What was Primephonic? The now-defunct classical music streaming service explained - MrLiambi's blog


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Saturday, 17 December 2022

What was Primephonic? The now-defunct classical music streaming service explained

Primephonic is a now-defunct music streaming service that exclusively offered classical music. It was acquired by Apple, and taken offline in the summer of 2021.

A post on the Primephonic website states that "the Primephonic service has been taken offline. We are working on an amazing new classical music experience from Apple for next year."

As of writing, this Apple classical music service has yet to materialise, though there has been evidence that it's in the works.

If you're interested in the services that Primephonic used to offer, you can find those below:

What did Primephonic offer? 

Primephonic was a complete classical music streaming app. Primephonic's best feature was its search because it enabled users to search classical music by period, genre, style or personnel, such as who conducted the performance. Essentially, users could sift through vast quantities of classical music by looking at other factors (up to eight variables) rather than just the artist, song, or album search available on other streaming apps.

Founded in 2017, the service boasted over three and a half million tracks from 170,000 artists across 230,000 albums and 2,400 labels. A manual curation team worked to make sure everything was categorised correctly. Primephonic claimed to have the largest classical database in the world, at 230,000 albums.

"Classical music is complicated…it has a lot of data associated with it" says head of curation Guy Jones. A single piece can have hundreds of different recordings and demonstrated this to Pocket-lint by showing a Beethoven piano concerto with 571 different recordings available. The app recommends the pick of the versions - which is curated manually for the top 500 works. 

The playlists were also curated with the classical listener in mind - rather than just a bunch of "relaxing classical" tracks that might be found on another platform, Primephonic had more granular beginner playlists like Choral Essentials or Renaissance Essentials to get users started. And, of course, there were numerous new releases.

Jones said that classical music is so diverse "but it's interesting that classical is this thing that people feel they have to understand before they can enjoy it. There's a long-standing idea that it's elitist." However, Jones argued that it does not need to be elitist and there are plenty of entry points.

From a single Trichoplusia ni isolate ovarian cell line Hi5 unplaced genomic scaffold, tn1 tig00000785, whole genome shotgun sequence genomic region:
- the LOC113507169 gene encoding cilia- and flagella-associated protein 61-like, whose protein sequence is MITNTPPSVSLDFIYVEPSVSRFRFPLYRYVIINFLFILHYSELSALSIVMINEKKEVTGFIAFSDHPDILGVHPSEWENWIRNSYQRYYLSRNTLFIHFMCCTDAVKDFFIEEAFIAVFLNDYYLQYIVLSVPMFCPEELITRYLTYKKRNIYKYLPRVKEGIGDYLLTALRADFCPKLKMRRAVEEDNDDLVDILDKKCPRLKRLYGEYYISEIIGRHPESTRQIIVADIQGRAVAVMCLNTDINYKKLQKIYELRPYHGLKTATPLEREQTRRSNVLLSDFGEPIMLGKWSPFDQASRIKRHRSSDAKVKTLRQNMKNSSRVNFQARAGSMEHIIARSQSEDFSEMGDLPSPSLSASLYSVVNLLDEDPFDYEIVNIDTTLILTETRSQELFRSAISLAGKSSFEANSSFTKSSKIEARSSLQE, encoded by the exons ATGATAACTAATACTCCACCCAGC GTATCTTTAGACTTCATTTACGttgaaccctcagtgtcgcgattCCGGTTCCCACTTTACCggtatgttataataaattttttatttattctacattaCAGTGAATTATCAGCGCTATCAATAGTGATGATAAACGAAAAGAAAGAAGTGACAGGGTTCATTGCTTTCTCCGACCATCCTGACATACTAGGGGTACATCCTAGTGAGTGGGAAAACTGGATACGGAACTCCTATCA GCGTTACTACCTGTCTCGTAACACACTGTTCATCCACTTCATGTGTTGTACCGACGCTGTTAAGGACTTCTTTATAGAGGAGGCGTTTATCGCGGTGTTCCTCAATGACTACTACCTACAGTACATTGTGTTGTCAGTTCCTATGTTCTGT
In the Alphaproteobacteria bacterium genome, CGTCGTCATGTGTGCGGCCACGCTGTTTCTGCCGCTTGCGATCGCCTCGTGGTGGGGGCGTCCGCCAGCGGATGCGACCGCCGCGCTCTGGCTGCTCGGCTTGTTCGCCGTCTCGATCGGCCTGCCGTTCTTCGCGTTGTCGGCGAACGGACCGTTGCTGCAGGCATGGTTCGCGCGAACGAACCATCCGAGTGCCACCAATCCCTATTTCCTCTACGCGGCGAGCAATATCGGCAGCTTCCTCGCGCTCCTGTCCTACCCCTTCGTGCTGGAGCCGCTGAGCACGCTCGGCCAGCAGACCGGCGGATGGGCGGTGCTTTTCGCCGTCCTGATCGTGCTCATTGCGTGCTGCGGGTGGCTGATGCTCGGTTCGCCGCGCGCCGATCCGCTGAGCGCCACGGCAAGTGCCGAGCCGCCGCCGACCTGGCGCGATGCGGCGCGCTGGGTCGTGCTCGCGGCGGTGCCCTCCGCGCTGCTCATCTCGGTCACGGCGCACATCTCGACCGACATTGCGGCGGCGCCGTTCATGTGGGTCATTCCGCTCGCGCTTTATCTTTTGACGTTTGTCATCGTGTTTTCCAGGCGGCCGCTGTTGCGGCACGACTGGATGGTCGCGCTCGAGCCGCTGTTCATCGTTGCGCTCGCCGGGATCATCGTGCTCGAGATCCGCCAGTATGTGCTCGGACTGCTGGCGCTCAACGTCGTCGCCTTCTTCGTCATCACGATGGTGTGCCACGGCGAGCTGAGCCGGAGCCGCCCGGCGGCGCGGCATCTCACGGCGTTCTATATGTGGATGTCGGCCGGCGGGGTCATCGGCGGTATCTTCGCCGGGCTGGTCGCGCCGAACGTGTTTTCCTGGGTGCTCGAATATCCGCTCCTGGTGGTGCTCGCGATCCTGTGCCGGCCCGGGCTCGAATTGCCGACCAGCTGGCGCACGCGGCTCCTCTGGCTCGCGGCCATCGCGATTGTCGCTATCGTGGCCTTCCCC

"There's an idea of classical music as being peaceful and relaxing," said Jones. "A lot of it can be thrilling, despairing, hyperactive or anything else."

What subscriptions and apps did it have? 

A full subscription cost £9.99 (Premium) or £14.99 (Platinum) a month. There was a 14-day free trial. The difference between the two tiers was essentially the streaming quality - either 320kbps MP3 or 24-bit lossless FLAC. Users could save by paying either £99.99 or £149.99 upfront for a year.

Primephonic CEO Thomas Steffans told us that the split between the two subscriptions was roughly 45/55 with most opting for the higher audio quality.

There were iOS and Android apps, as well as a web-based app on Macs and PCs. Offline listening was supported on the mobile apps as expected. It was also fully integrated with Sonos.

It could not be used with Amazon Alexa or Google Assistant devices at the time, but users could naturally connect to those devices and others with Bluetooth, Chromecast, and AirPlay.

Digital booklets

Primephonic had introduced booklets, which were PDFs of CD inlays that users did not get the experience of with streaming. Because of the detailed information they contained, including them added something to the experience.

Primephonic had collaborated with major labels such as Sony, Universal, and Harmonia Mundi, as well as stacks of smaller labels, over the booklets and was providing tens of thousands of them for listeners already. Primephonic said it was planning on bringing them to as many albums as possible.

"CD booklets are very important to classical music enthusiasts," said Steffens. "Our subscribers are passionate about the genre and want to absorb as much information detailing composers, instrumentalists, and conductors, as possible."

Source : https://www.pocket-lint.com/apps/news/152783-what-is-primephonic-the-classical-music-streaming-service-explained

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